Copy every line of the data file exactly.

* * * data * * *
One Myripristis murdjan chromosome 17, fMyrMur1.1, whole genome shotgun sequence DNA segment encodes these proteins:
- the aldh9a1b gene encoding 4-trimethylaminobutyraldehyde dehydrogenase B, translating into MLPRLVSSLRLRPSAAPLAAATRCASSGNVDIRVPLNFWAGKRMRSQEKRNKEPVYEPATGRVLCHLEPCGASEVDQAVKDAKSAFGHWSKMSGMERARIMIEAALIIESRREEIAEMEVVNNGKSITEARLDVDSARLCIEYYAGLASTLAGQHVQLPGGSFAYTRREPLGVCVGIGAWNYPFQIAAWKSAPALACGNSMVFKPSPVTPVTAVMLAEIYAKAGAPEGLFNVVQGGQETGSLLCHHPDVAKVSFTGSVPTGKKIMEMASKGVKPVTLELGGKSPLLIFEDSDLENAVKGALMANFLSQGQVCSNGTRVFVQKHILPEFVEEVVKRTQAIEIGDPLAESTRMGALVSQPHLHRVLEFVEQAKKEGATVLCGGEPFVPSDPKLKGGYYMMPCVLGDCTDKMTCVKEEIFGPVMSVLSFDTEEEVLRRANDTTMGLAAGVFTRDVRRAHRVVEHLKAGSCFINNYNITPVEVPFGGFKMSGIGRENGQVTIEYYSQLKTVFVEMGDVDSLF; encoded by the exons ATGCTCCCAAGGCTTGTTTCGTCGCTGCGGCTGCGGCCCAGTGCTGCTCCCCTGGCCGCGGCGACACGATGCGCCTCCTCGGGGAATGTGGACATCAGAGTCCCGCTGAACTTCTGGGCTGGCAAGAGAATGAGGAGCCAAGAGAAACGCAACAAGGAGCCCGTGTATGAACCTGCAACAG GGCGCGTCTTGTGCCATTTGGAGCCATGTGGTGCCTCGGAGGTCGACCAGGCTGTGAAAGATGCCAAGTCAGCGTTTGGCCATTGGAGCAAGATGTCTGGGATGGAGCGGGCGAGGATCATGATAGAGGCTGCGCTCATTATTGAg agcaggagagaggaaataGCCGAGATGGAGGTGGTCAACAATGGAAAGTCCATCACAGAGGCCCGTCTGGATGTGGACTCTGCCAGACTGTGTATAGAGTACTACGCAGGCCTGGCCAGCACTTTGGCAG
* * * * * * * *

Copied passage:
One Myripristis murdjan chromosome 17, fMyrMur1.1, whole genome shotgun sequence DNA segment encodes these proteins:
- the aldh9a1b gene encoding 4-trimethylaminobutyraldehyde dehydrogenase B, translating into MLPRLVSSLRLRPSAAPLAAATRCASSGNVDIRVPLNFWAGKRMRSQEKRNKEPVYEPATGRVLCHLEPCGASEVDQAVKDAKSAFGHWSKMSGMERARIMIEAALIIESRREEIAEMEVVNNGKSITEARLDVDSARLCIEYYAGLASTLAGQHVQLPGGSFAYTRREPLGVCVGIGAWNYPFQIAAWKSAPALACGNSMVFKPSPVTPVTAVMLAEIYAKAGAPEGLFNVVQGGQETGSLLCHHPDVAKVSFTGSVPTGKKIMEMASKGVKPVTLELGGKSPLLIFEDSDLENAVKGALMANFLSQGQVCSNGTRVFVQKHILPEFVEEVVKRTQAIEIGDPLAESTRMGALVSQPHLHRVLEFVEQAKKEGATVLCGGEPFVPSDPKLKGGYYMMPCVLGDCTDKMTCVKEEIFGPVMSVLSFDTEEEVLRRANDTTMGLAAGVFTRDVRRAHRVVEHLKAGSCFINNYNITPVEVPFGGFKMSGIGRENGQVTIEYYSQLKTVFVEMGDVDSLF; encoded by the exons ATGCTCCCAAGGCTTGTTTCGTCGCTGCGGCTGCGGCCCAGTGCTGCTCCCCTGGCCGCGGCGACACGATGCGCCTCCTCGGGGAATGTGGACATCAGAGTCCCGCTGAACTTCTGGGCTGGCAAGAGAATGAGGAGCCAAGAGAAACGCAACAAGGAGCCCGTGTATGAACCTGCAACAG GGCGCGTCTTGTGCCATTTGGAGCCATGTGGTGCCTCGGAGGTCGACCAGGCTGTGAAAGATGCCAAGTCAGCGTTTGGCCATTGGAGCAAGATGTCTGGGATGGAGCGGGCGAGGATCATGATAGAGGCTGCGCTCATTATTGAg agcaggagagaggaaataGCCGAGATGGAGGTGGTCAACAATGGAAAGTCCATCACAGAGGCCCGTCTGGATGTGGACTCTGCCAGACTGTGTATAGAGTACTACGCAGGCCTGGCCAGCACTTTGGCAG